In today’s Wall Street Journal drama column I commence my summer travels with a trip to the suburbs of Philadelphia, where I saw a rare and excellent professional revival of Neil Simon’s Biloxi Blues. Here’s an excerpt.
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Neil Simon’s first play, “Come Blow Your Horn,” opened on Broadway in 1961, the year of Tennessee Williams’ “The Night of the Iguana” and Eugène Ionesco’s “Rhinoceros.” Back then and for a long time afterward, it was taken for granted that Mr. Simon was small potatoes by comparison with the giants of his day, a cobbler of flyweight farces for the tourist trade. Thirty years later, though, he won a Pulitzer Prize for “Lost in Yonkers,” which was cited as ”a mature work by an enduring (and often undervalued) American playwright,” and it looked like he’d finally inched his way into the pantheon.
“Lost in Yonkers,” however, was Mr. Simon’s last full-fledged Broadway hit. Nowadays most top regional companies steer clear of his plays, and you won’t find many drama critics who are still willing to make the case for the enduring value of his work….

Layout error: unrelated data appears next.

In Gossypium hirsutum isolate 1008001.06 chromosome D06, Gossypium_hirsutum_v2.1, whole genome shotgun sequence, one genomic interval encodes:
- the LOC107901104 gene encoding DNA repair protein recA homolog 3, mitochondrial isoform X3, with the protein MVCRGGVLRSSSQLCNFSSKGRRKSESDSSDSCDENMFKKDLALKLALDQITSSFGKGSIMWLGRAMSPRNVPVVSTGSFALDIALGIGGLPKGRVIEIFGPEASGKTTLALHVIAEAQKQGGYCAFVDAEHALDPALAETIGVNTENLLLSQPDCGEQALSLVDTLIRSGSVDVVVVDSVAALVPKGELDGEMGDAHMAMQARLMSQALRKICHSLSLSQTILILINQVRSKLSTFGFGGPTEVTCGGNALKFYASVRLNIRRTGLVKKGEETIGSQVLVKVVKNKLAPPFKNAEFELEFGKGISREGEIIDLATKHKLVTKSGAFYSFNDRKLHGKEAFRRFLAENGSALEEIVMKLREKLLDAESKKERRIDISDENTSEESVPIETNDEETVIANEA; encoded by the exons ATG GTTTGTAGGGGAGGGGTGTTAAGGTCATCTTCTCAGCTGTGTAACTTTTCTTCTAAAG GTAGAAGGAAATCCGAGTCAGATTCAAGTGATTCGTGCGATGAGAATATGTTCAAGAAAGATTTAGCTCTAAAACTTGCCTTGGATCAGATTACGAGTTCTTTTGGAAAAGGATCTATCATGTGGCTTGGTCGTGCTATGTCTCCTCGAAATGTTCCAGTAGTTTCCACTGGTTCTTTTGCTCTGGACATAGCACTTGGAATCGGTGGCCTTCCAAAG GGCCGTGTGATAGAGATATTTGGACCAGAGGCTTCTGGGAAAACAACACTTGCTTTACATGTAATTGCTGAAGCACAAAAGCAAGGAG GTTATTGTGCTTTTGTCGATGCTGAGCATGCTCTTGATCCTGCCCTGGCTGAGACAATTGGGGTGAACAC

Now People’s Light & Theatre Company, one of my favorite East Coast drama troupes, has taken on “Biloxi Blues,” the second panel of the triptych of autobiographical plays (the others are “Brighton Beach Memoirs” and “Broadway Bound”) in which Mr. Simon sought to puzzle out the meaning of his journey from Depression-era scuffling to world-wide celebrity. The original production opened on Broadway in 1985 and ran for 524 performances, but professional stagings have since been increasingly hard to find. This one, directed by Samantha Bellomo, makes a strong case for a play that, despite certain flaws, is both consistently amusing and, like “Lost in Yonkers,” full of unexpected stretches of harsh darkness.
In “Biloxi Blues,” Eugene Morris Jerome (James Michael Lambert), Mr. Simon’s (barely) fictionalized young alter ego, goes into the Army Air Force in 1943 and is duly dispatched to the fever swamps of Mississippi, there to undergo basic training at the hands of a sergeant (Pete Pryor) who acts tough but turns out to be slightly cracked….
If you’re looking to be entertained, People’s Light’s “Biloxi Blues” will oblige you with room to spare. If you want more, though, you won’t be disappointed….
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Read the whole thing here.
A scene from the 1988 film version of Biloxi Blues, starring Matthew Broderick (who created his role on stage) and Christopher Walken: